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A carotid bruit is a rushing sound in the carotid artery related to abnormal blood flow, and is detected by positioning a stethoscope over the carotid artery, located on the side of the neck. In addition, the presence of a carotid bruit may be symptomatic of an arterial blood clot. Typically, a carotid bruit does not produce symptoms, however, when one is detected, regular physical examinations need to be sought to evaluate cardiac and neurological health.
Sometimes, the body produces warning signs that a stroke may be imminent. One of these signs is a "mini stroke," or transient ischemic attack (TIA), which may alert the health care provider that the carotid artery may be blocked. Symptoms of a TIA include headache, dizziness, and visual disturbances. In addition, temporary paralysis or numbness may occur on one or both sides of the body. Symptoms of a TIA generally subside after a few hours, however, it should not be assumed that the patient is all right. Further evaluation and treatment are necessary to help reduce the risk of a more serious event.
Stroke is a severe effect of a blocked carotid artery and is caused when the blood flow to the brain is impeded. Strokes must be quickly diagnosed and treated because delayed stroke treatment can lead to permanent disability. Symptoms of a stroke, or cerebral vascular accident, include severe headache, dizziness, visual impairment, and numbness. In addition, alterations in taste or hearing, swallowing abnormalities, coordination difficulties, and weakness can occur. A stroke is a medical emergency, and when symptoms occur, the patient needs to be transported to the nearest hospital emergency room.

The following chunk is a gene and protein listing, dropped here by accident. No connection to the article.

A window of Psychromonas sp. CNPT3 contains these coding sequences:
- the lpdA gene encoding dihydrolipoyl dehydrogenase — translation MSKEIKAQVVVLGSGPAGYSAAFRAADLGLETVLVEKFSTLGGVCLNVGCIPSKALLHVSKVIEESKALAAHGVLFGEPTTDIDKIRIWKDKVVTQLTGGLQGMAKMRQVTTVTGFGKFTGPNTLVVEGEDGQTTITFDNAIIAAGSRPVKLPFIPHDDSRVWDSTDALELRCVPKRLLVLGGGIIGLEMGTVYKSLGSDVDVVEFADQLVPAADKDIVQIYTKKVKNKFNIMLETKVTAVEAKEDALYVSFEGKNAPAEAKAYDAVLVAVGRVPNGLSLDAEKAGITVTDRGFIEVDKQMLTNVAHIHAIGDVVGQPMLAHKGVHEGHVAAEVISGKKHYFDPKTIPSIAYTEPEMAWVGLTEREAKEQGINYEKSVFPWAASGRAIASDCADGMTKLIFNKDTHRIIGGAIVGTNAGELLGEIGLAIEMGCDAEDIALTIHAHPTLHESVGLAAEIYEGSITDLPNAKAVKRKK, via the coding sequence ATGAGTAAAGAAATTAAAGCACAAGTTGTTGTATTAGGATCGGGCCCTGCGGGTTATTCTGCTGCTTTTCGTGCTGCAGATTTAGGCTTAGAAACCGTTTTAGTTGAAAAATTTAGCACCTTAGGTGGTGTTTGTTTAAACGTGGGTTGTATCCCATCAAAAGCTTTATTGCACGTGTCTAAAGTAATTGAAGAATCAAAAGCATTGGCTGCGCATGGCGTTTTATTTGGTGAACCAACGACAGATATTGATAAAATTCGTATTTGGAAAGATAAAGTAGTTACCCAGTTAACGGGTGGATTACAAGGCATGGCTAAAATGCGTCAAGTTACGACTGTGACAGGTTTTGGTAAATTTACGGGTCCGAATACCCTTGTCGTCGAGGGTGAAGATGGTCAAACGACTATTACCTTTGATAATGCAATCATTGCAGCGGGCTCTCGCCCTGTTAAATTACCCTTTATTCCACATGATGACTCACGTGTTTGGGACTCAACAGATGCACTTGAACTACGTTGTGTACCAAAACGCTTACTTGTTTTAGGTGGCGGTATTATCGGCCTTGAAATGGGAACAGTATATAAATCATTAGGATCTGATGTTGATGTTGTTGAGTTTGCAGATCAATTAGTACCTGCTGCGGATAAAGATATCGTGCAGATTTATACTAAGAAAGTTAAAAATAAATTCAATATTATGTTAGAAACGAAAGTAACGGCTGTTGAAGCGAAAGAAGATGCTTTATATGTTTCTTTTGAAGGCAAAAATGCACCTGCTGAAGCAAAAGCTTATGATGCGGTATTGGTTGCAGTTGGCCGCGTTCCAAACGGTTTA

Sometimes, a carotid bruit can be present in the absence of significant disease. In these cases, no treatment other than regular monitoring is generally necessary. Treatment for carotid stenosis, or blockages in the carotid arteries, includes removing the blockage, and stenting the artery. In addition to listening for a carotid bruit in the artery, using ultrasound technology can also help evaluate the progress of carotid stenosis.
Lowering cholesterol and managing high blood pressure are important steps to take in the prevention of heart attack and stroke. In addition, avoiding smoking, eating a healthy diet, and exercising may also help reduce the risk of a cardiac or neurological event. When a carotid blockage has been diagnosed, the risk of stroke goes up, therefore, risk factors such as obesity, high blood pressure and high cholesterol must be managed to reduce the risk. Cholesterol-lowering medications can bring down total cholesterol levels as well as increase "good cholesterol" levels and reduce "bad cholesterol" levels, all of which important factors in minimizing stroke and heart attack risk.